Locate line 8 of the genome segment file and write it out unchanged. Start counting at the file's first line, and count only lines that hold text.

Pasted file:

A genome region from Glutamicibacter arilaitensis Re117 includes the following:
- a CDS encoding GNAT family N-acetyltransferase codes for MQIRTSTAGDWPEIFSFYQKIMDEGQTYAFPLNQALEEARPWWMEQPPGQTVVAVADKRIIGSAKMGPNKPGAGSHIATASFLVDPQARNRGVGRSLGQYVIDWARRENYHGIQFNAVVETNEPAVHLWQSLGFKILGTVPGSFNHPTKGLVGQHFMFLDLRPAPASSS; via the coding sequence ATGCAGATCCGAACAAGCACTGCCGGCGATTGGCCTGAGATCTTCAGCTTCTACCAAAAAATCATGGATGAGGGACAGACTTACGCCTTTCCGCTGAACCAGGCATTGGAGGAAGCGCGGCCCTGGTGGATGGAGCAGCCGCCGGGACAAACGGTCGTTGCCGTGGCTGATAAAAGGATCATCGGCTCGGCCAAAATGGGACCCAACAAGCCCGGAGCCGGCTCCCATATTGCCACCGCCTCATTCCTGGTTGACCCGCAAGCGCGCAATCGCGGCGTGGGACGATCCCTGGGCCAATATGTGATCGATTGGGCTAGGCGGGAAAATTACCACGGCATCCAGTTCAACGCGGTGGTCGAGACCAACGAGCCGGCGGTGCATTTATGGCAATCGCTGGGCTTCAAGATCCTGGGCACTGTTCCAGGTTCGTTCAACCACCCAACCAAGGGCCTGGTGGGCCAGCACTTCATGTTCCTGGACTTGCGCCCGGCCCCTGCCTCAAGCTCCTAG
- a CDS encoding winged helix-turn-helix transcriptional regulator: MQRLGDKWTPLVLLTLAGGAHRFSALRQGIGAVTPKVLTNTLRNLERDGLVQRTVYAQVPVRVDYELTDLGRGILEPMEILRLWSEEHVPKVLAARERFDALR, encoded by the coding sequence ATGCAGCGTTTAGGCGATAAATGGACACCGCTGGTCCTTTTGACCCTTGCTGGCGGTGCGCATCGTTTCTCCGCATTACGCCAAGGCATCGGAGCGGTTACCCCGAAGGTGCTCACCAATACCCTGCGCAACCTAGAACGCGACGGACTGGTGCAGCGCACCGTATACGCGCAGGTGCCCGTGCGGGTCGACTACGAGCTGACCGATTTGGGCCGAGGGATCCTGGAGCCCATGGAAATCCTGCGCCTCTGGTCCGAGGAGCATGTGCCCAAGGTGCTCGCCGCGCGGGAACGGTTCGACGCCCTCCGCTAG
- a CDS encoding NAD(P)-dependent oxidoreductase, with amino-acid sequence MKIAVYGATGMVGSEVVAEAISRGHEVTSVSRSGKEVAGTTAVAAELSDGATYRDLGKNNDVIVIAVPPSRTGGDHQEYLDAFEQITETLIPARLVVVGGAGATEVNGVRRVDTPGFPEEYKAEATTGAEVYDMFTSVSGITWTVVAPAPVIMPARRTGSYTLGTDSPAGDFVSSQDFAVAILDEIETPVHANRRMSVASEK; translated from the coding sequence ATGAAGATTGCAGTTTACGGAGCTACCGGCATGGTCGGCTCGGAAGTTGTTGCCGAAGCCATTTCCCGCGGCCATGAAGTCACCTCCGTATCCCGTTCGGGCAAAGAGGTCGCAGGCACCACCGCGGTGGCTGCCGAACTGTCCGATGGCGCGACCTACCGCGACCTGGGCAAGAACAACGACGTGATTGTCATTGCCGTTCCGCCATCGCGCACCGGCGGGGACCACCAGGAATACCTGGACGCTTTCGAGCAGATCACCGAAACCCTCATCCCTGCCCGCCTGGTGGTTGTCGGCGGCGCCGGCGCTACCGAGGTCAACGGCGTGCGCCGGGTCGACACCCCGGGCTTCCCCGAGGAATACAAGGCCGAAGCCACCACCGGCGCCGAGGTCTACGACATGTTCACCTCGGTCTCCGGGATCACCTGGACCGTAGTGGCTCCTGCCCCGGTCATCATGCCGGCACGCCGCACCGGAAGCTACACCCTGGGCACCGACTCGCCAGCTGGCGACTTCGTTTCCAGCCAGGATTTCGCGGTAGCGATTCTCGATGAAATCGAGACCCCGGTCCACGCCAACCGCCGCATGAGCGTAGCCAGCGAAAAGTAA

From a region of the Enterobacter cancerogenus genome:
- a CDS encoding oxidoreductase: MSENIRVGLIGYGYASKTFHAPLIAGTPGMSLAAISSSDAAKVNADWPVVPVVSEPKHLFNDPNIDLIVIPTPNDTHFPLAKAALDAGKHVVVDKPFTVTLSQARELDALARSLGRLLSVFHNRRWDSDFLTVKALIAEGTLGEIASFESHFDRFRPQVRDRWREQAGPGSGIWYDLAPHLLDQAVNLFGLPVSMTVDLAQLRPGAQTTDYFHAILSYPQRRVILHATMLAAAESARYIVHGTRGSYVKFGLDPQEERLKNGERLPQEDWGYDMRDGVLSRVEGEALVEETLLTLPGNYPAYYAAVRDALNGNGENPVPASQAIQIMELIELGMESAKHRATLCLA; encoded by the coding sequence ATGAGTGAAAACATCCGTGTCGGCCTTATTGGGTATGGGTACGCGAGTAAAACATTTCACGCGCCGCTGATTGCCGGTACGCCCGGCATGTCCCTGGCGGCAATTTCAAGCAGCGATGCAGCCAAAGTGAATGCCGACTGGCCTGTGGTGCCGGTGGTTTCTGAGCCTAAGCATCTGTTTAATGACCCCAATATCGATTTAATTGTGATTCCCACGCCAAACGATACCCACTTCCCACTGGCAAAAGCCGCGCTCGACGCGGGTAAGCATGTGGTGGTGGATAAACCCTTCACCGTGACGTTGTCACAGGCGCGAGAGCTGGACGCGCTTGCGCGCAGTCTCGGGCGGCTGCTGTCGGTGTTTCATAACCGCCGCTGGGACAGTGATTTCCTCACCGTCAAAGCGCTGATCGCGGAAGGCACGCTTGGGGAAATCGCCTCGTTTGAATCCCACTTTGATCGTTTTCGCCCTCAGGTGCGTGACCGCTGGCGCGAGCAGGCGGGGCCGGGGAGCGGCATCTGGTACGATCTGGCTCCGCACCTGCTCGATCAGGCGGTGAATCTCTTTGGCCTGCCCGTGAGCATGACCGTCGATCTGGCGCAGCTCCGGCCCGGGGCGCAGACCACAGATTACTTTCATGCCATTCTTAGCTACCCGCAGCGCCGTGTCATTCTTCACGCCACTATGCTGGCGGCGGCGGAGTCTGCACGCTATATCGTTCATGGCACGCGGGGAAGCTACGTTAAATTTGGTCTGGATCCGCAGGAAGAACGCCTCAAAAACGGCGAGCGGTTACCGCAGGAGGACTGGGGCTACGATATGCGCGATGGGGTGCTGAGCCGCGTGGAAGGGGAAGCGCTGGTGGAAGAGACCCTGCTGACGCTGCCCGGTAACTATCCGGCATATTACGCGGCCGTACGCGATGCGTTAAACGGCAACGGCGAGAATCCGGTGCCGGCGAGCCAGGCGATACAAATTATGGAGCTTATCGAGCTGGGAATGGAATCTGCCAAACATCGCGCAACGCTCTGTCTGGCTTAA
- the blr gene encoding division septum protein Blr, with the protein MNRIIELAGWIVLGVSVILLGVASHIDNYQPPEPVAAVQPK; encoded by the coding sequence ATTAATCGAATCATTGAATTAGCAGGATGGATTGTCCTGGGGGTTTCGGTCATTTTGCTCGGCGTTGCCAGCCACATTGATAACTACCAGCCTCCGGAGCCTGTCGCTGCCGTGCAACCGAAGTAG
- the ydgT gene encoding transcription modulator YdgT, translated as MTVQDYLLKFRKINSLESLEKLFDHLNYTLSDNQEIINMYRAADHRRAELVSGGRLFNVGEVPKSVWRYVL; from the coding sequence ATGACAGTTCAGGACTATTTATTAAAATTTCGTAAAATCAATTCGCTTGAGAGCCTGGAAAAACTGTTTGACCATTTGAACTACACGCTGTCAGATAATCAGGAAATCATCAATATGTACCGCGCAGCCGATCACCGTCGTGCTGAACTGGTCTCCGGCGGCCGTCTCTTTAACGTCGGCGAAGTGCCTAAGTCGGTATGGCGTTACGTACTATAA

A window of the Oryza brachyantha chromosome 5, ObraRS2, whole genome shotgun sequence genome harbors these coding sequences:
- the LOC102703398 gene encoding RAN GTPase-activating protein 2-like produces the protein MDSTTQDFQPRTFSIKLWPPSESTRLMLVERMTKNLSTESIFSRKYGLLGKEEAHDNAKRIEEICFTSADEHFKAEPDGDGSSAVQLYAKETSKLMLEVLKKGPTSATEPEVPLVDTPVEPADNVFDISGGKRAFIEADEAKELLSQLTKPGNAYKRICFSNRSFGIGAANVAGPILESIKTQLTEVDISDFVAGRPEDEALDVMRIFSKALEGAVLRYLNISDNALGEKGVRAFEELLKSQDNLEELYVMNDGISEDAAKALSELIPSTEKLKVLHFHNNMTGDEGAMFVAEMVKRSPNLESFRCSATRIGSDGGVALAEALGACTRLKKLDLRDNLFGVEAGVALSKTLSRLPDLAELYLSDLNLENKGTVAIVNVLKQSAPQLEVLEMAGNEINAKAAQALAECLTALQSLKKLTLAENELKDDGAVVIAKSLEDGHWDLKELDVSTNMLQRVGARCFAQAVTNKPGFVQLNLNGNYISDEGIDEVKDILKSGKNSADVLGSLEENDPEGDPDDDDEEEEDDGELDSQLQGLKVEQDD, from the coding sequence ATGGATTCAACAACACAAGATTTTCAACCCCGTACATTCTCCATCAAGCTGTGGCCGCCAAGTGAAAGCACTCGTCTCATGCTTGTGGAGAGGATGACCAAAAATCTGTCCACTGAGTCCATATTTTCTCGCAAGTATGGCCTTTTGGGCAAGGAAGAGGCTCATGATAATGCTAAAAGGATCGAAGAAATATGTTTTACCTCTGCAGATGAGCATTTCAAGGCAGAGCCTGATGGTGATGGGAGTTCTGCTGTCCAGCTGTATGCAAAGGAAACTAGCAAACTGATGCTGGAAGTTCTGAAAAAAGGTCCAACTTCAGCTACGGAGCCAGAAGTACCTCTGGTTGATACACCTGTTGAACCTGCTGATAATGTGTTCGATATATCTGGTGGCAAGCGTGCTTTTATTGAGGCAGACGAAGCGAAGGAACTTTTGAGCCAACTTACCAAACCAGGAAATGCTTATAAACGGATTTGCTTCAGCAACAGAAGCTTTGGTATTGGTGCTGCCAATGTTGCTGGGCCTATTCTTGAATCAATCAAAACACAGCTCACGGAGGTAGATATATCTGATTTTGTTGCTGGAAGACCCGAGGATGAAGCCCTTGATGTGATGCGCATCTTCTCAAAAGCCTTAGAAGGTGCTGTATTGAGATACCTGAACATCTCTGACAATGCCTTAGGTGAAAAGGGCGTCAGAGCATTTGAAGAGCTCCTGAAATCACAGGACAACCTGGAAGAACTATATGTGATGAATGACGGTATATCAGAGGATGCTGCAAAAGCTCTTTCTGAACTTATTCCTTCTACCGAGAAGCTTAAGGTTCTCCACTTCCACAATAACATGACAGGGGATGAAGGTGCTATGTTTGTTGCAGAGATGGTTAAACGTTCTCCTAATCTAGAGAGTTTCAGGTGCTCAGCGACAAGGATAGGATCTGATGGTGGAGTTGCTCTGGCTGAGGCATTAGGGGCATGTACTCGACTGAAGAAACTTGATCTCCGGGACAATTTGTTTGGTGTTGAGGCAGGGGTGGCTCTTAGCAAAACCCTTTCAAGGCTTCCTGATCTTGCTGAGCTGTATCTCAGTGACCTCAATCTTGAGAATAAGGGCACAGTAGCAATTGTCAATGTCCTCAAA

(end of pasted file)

- the ydgT gene encoding transcription modulator YdgT, translated as MTVQDYLLKFRKINSLESLEKLFDHLNYTLSDNQEIINMYRAADHRRAELVSGGRLFNVGEVPKSVWRYVL; from the coding sequence ATGACAGTTCAGGACTATTTATTAAAATTTCGTAAAATCAATTCGCTTGAGAGCCTGGAAAAACTGTTTGACCATTTGAACTACACGCTGTCAGATAATCAGGAAATCATCAATATGTACCGCGCAGCCGATCACCGTCGTGCTGAACTGGTCTCCGGCGGCCGTCTCTTTAACGTCGGCGAAGTGCCTAAGTCGGTATGGCGTTACGTACTATAA